Chicago Rail Link (CRL) took over the freight operations of Rock Island when Metra took over the commuter service to Joliet. (CSX does the freight further west of Joliet and Interstate Iowa handles the rest of Rock Island's Illinois route as well as Iowa. The boundary between CSX and IAIS operations keeps moving east as the Class I CSX becomes less interested in running local trains.) CRL has also taken over operations for other remnants of railroads down by the Calumet Lake region.
A history provided by UP:
This company was originally the LaSalle & Bureau County Railway, which was organized August 29, 1890. The Chicago area trackage was acquired from the CRI&P around 1980, and the present name adopted May 1, 1985. The original L&BC route was between LaSalle and Midway, Illinois, has since been abandoned. CRL merged with Chicago, West Pullman & Southern (CWP) on August 15, 1996, and CRL is the surviving company. The company is a subsidiary of OmniTRAX.The green rectangle in the map below indicates that they are trying to sell the land where the track has been torn up in Blue Island Yard. Shortline has a detailed map that shows CRL uses the Root Street Junction interchange track to access the former NYC/Chicago Junction/Union Stock Yard and Transit Company to access the Ashland Avenue Yard and it uses the connector in the southwest quadrant of the 16th Street Junction to use the St. Charles Air Line to Wood Street and Western Avenue Yards.
They are working with the FRA to test an improved grade crossing technology at their 104th Street crossing. Specifically, it senses an approaching train using sound and vibrations instead of track circuits. This history of signalling video explains what a track circuit is.
|Craig Cloud posted this 11th photo in a set|
Ever been to Irondale? The CNW reched via BRC I think, sitting next to CNW depot 1042 and 59, rare to see a geep with dynamics, most removed during rebuild.
|Kevin Piper posted|
What makes this photo interesting to me is I caught the best and the worst together. SW9 51 was the absolute nicest EMD switcher I ever ran, but SW1200 6 was nothing but bad. The 51 came to CRL from CWP&S, and had a well-maintained polished brass 6BL brake valve, great hot water heat, could pull like the Devil, and even had oak flooring and stained woodwork in the cab. Now the 6 on the other hand was leased from Relco and was loaded with electrical and mechanical problems too numerous to list. It could not pull its own weight, and lasted less than a month at CRL. All old EMD's are not equal! Chicago, IL, 8-10-89.
|Michael Riha posted|
With the shutdown and liquidation of the Rock Island in 1980, the railroad was broken up into many pieces and those pieces were either picked up by operators or abandoned. The Chicago-area commuter district went to a local government entity (Regional Transportation Authority,) but the remaining freight customers on that line, along with those in the Lake Calumet industrial area, were awarded to a shortline: the LaSalle & Bureau County. When the LS&BC soon abandoned their original line in the Illinois River Valley, they renamed their Chicago operations "Chicago Rail Link."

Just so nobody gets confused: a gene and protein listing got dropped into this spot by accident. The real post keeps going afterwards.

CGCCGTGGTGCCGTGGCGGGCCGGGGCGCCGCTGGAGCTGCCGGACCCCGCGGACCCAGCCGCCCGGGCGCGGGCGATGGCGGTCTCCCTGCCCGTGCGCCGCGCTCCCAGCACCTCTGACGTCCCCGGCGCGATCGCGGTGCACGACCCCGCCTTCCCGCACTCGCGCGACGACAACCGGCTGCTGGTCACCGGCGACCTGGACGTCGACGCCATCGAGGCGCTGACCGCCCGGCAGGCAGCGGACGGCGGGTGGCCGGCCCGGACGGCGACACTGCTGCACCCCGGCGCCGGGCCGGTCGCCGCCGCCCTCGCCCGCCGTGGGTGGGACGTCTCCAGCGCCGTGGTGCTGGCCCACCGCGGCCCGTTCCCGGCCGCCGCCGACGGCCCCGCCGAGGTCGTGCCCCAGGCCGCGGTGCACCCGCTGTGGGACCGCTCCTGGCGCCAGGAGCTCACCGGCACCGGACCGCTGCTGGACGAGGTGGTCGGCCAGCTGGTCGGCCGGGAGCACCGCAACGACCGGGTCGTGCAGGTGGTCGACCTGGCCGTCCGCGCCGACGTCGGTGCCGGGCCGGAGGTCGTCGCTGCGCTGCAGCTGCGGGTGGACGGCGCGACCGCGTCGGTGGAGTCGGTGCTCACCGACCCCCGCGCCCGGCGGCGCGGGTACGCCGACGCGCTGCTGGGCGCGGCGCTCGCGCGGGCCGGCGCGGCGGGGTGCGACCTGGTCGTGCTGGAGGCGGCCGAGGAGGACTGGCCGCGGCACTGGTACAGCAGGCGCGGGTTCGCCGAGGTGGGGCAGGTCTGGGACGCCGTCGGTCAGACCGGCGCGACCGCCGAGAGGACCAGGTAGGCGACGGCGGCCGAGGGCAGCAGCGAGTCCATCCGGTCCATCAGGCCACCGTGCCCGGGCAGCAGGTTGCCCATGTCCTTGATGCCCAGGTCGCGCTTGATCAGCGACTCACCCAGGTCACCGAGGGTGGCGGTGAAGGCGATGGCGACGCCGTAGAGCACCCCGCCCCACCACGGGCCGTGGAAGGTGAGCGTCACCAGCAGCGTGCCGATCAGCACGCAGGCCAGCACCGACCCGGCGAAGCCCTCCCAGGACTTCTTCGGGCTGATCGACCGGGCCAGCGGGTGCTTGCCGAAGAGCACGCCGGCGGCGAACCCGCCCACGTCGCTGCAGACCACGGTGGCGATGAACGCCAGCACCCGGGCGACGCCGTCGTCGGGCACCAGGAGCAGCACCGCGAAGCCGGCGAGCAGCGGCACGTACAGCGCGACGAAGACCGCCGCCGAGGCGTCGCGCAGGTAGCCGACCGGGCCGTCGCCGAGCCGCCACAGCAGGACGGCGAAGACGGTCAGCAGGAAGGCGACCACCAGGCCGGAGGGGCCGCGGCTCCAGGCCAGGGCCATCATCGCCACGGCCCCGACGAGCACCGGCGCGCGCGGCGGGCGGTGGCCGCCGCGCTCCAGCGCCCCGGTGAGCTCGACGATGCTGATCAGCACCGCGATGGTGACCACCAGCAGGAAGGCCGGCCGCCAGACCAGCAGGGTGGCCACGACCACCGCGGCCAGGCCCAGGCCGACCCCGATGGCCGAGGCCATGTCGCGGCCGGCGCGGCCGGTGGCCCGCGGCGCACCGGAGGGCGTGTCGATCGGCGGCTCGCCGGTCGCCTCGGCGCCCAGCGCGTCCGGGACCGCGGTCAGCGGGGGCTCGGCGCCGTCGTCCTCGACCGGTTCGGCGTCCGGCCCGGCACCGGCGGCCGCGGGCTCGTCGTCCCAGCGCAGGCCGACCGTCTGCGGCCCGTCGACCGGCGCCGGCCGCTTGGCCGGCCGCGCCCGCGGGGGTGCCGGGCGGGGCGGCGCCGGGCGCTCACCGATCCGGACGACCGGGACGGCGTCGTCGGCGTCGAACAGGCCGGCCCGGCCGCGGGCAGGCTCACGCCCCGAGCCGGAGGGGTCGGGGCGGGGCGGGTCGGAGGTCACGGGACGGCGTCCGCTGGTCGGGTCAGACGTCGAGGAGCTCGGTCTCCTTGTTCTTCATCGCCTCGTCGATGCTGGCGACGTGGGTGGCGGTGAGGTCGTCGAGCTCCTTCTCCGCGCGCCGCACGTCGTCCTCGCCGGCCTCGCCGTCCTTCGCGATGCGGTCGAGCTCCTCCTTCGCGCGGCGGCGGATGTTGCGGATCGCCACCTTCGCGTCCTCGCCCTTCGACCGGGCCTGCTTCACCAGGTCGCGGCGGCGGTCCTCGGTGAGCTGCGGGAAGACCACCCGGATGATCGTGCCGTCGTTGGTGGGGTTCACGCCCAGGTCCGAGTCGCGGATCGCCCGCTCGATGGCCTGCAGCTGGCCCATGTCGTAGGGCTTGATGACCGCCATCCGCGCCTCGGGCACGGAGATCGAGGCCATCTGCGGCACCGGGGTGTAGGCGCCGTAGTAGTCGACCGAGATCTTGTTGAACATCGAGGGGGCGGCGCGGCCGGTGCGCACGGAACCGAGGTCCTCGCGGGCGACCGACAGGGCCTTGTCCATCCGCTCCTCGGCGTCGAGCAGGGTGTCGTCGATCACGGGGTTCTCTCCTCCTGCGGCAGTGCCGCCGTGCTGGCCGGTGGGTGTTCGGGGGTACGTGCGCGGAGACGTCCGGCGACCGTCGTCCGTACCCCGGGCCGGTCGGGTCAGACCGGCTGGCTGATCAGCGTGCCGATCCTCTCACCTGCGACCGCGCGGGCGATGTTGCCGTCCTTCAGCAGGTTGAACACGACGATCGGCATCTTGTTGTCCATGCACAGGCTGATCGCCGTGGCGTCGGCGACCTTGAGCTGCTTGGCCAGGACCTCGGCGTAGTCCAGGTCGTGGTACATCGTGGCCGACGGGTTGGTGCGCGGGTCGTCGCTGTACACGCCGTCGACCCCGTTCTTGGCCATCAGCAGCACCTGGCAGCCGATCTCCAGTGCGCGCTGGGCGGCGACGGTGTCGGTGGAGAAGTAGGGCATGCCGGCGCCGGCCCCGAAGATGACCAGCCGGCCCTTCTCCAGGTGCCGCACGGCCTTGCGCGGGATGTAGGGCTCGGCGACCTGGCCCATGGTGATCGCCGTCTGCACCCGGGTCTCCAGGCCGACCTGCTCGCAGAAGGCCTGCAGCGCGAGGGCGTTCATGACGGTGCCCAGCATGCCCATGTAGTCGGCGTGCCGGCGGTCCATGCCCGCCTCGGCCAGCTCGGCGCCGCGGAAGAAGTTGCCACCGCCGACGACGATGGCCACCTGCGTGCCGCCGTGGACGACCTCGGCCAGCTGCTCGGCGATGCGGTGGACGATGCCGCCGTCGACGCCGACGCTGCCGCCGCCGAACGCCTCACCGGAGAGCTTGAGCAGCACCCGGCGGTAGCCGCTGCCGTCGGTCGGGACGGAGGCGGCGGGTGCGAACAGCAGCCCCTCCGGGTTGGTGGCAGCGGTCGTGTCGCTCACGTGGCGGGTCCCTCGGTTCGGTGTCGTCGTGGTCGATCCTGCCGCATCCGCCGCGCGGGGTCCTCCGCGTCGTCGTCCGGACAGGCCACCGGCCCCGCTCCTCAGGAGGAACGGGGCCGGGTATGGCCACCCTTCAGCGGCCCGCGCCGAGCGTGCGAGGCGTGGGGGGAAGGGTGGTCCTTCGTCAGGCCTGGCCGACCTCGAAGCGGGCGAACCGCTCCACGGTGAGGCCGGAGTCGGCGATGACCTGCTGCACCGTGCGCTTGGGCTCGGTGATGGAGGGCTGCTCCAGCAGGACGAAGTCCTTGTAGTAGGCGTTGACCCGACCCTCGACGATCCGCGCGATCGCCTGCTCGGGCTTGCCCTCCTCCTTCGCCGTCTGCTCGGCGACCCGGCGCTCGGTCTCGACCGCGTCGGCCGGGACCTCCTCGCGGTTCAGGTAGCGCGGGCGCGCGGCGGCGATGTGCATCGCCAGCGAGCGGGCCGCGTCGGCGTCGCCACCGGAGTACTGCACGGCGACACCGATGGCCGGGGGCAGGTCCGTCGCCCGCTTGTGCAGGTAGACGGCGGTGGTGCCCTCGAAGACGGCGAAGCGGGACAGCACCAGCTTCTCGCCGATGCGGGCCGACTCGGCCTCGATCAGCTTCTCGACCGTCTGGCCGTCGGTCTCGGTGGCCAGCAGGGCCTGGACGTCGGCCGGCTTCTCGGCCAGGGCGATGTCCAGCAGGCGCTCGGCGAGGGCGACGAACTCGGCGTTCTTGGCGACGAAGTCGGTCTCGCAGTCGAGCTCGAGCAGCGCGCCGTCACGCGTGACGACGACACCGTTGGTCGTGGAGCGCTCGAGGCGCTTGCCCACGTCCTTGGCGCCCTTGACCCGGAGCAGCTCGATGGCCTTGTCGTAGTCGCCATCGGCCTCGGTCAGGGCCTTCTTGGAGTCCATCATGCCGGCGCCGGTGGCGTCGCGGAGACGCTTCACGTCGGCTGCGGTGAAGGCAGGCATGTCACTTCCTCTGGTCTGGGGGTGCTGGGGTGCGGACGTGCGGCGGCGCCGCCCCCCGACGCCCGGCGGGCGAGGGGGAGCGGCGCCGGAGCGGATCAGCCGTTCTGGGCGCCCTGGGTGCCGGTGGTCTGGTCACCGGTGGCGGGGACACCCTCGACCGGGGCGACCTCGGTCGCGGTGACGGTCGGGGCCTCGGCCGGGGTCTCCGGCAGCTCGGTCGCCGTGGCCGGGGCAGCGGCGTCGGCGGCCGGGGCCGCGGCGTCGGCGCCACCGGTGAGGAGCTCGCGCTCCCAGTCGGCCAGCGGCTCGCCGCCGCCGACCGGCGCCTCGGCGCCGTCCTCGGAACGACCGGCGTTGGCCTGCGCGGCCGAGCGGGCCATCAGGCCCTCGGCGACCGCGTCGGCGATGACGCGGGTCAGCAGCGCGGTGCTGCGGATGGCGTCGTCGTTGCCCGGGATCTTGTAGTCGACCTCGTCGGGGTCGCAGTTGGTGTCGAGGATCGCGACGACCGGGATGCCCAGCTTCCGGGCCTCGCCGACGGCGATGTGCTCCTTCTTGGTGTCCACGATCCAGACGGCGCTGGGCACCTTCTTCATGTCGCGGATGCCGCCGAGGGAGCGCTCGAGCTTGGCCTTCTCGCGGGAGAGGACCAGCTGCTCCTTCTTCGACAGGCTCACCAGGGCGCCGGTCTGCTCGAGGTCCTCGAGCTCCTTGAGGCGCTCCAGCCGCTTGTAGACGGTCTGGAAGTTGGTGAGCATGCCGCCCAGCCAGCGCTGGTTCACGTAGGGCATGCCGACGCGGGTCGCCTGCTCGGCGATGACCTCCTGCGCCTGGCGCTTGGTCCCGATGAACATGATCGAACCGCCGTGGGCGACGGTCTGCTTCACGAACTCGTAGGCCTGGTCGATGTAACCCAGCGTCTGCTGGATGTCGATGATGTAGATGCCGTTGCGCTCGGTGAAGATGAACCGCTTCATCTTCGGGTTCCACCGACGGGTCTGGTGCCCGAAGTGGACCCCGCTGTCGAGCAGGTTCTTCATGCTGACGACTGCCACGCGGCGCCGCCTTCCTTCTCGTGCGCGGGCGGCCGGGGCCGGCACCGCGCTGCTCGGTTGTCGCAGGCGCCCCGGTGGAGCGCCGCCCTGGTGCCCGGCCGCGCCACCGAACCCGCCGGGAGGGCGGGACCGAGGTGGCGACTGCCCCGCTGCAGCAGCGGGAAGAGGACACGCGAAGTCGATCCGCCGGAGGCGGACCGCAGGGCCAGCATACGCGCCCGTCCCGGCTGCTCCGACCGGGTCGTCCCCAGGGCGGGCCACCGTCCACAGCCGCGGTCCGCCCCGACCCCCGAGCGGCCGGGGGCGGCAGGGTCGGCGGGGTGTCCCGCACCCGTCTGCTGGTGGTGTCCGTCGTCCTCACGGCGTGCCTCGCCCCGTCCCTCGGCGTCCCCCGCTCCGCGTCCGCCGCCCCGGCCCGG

Fast forward to 2017, and CRL is now an OmniTrax property and still services a lumber yard in suburban Mokena. Where "Rockets" once ran, two former Canadian GP40-2w take an empty back to the yard after dropping off some loads. (Photo at Metra's Hickory Creek station in Mokena, IL)
Doug Kaniuk info: http://casr.dhke.com/casr260.htm (has maps)
|Gary Pyke posted|
HBR on 104th Street in Chicago. 3/23/2018
Craig Cloud Irondale? CNW had facility 104th and Torrance been there photographed two CRL geeps back in 1990's
Gary Pyke Yes between Torrence and Commercial right across from the Foodliner Terminal.
Dennis DeBruler What does HBR stand for?
Gary Pyke Hudson Bay Railway.
Dennis DeBruler Now I understand, it is a "sister" Omnitrax railroad: http://omnitrax.com/our-company/our-railroads/
I count at least nine locomotives in this image.
|Kevin Piper posted|
When I arrived at CRL in 1987, I was greeted with former RI GP18's 14 & 15. They were no longer true GP18's, having been rebuilt by Chrome Locomotive with GP9 prime movers, and rated at 1750 HP. 14 & 15 were the backbone of Blue Island freight operations, and I did some tremendous things with them, like often moving 75 cars of grain from downtown Chicago to Calumet port elevators. 14, the "Blouke Carus" was my favorite because it carried its original Nathan P5 horn. It got sick with a burned out traction motor by 1994. CRL mechanics were "right out of the comic strip", and limped it along with only three motors for years until it was retired. Blue Island, IL, 9-20-88.
Nhat Quan V. Do Kevin where did you pick the grain up from? BNSF?
Kevin Piper C&NW at Wood Street.
Joseph Cermak shared a photo link at the lumber yard lead.